The allegations are literally bone chilling. Writing with the numbers “1,” “2,” “3” and “4” in red ink on a child’s skull. Taping children’s teeth to an index card. Duct taping bones together. Putting a human hand in a bag marked “Handbag Louis Vuitton.”
Such macabre practices seem torn from a H.P. Lovecraft horror story, yet they come from a recent State Historic Preservation Division report detailing 21 counts of alleged failures and inappropriate activity by Aki Sinoto Consulting, a long-established Honolulu archaeological firm, at the construction site of the new Ke’eaumoku Street Wal-Mart on Oahu. The division has recommended slapping $210,000 in fines on Sinoto’s firm. Needless to say, Sinoto vigorously denies treating any of the site’s antiquities with anything less than proper respect.
“We unequivocally deny allegations made by the state Historic Preservation Division,” Sinoto said in a prepared statement later quoted by the Honolulu Star-Bulletin. “[The state] has grossly distorted the facts of the case. Every single charge is without foundation.”
The investigation into Sinoto’s archaeological techniques—if allegedly dumping a hand into a bag marked “Louis Vuitton” can be called a “technique”—has dramatic implications here on Maui. That’s because Sinoto has been Makena Resort’s archaeologist of choice for the last couple of decades.
Since at least 1980, Makena Resort has paid Sinoto and his firm to study the whole Makena Complex. Opponents to the company’s plans to expand the resort have long looked at Sinoto’s reports and said they minimized the number, location and importance of ancient Hawaiian historical sites throughout the complex.
Indeed, when Office of Hawaiian Affairs Administrator Clyde W. Namu’o recently called for a new archaeological survey of Makena by a firm independent of any landowner to clear up considerable inconsistencies with the existing studies, a Makena Resort official and consultant each wrote letters bludgeoning Namu’o with Sinoto’s previous work.
“[T]he Cultural Resource Management Plans (July 2005) prepared by Aki Sinoto Consulting for the Makena Resort holdings addresses the major concerns raised in Paragraphs 1) and 2) of your letter,” Makena Resort Vice President Roy Figueiroa wrote Namu’o on Aug. 4, 2005. He then added that Sinoto’s report “has determined the origins of much of the site designation discrepancies” and made possible a “resolution” to the controversy in the near future.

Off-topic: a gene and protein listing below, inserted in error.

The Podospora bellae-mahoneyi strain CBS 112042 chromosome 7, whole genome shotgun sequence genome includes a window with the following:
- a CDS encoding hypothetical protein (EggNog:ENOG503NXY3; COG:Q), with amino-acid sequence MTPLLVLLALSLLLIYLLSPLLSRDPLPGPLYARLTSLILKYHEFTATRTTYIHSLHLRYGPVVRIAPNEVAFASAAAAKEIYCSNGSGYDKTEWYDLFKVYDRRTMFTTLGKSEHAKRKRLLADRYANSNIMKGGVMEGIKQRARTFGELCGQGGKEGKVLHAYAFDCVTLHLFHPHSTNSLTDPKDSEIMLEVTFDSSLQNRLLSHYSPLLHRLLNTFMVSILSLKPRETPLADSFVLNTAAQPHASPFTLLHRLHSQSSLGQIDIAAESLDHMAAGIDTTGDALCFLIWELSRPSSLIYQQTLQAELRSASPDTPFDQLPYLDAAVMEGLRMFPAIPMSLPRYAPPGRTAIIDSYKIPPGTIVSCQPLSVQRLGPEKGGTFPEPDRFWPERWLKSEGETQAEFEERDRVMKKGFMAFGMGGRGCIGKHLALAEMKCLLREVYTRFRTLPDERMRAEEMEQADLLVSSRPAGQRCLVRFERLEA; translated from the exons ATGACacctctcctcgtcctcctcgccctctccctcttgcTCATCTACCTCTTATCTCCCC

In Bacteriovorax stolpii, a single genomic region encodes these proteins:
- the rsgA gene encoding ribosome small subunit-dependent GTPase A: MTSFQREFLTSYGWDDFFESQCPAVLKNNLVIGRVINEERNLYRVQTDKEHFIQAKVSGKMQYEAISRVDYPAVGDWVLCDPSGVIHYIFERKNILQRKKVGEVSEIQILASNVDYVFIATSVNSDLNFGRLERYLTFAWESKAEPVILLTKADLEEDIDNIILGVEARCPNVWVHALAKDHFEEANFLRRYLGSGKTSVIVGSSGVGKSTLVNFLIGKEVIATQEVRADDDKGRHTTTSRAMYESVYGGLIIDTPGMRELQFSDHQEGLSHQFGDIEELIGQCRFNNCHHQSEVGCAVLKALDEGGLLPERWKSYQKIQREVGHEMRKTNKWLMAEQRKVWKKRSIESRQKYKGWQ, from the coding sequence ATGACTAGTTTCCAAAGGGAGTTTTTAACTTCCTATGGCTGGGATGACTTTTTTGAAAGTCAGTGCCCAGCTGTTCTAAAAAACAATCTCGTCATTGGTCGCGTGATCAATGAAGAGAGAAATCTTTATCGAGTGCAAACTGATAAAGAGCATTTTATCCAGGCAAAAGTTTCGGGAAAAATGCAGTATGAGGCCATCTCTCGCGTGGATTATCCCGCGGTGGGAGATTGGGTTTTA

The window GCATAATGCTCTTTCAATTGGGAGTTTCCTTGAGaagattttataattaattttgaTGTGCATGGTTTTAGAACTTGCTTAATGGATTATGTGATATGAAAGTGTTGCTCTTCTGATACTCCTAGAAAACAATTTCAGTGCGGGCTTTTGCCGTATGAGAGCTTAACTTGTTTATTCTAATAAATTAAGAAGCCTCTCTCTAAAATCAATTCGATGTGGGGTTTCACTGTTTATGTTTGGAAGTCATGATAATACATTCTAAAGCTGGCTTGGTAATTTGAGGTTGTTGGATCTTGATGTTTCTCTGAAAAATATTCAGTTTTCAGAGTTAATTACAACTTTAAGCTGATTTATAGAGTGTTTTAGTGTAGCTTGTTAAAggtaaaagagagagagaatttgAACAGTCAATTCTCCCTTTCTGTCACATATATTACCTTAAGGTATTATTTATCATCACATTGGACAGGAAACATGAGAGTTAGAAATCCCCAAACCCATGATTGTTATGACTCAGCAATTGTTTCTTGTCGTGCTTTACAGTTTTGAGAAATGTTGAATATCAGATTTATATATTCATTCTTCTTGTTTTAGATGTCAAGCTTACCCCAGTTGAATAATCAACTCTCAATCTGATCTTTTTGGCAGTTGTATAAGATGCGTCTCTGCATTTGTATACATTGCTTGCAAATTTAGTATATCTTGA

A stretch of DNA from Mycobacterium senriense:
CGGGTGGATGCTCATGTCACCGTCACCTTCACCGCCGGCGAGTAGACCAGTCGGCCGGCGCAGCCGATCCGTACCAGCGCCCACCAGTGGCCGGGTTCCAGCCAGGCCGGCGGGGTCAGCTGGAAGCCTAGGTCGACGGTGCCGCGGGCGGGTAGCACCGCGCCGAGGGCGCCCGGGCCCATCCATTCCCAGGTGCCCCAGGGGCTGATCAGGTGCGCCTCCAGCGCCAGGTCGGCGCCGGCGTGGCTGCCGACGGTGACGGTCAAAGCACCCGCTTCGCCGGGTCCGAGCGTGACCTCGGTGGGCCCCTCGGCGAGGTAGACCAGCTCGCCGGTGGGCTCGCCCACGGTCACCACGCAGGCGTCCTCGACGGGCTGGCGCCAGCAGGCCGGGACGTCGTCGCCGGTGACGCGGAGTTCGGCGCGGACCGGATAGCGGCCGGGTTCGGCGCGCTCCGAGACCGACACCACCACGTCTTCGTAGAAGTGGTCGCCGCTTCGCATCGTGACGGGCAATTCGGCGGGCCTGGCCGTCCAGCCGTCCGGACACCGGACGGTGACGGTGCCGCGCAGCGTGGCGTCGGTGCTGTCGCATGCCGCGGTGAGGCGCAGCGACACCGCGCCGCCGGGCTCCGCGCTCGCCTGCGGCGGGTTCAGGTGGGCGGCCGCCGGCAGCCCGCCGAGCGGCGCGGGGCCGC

It didn’t matter. OHA ended up giving a grant to the slow growth group Maui Tomorrow to hire archaeologist Theresa Donham to do a study on the existing Makena survey reports.
While no one has made any allegations of the Wal-Mart type against Sinoto for any of his Makena work, it’s undeniable that convictions there will cast a dark cloud over his numerous insistences that there are no Hawaiian sites in South Maui that preclude a Wailea-sized expansion of the resort.
It’s interesting to note that the other survey report cited by Figueiroa in his response to Namuo—the March 2005 Archaeological Inventory Survey Report by Lisa Rotunno-Hazuka—has itself been thoroughly rejected by everyone concerned, including Dowling, the guy who originally commissioned it. Until it was discredited as sloppy and incomplete in early October, Rotunno-Hazuka’s study provided useful cover for Dowling as he fought to gain approval to build superrich condos on his own 11 Makena acres. Ironically, Dowling then hired Donham to do a new thorough archaeological survey of Makena.
In any case, the state Board of Land of Natural Resources should begin hearing testimony on the Sinoto matter this month. At the same time, the archaeologist Donham is also finishing her fieldwork for Dowling. No word on her final findings, beyond the fact that she’s already found a new burial site Sinoto somehow missed. MTW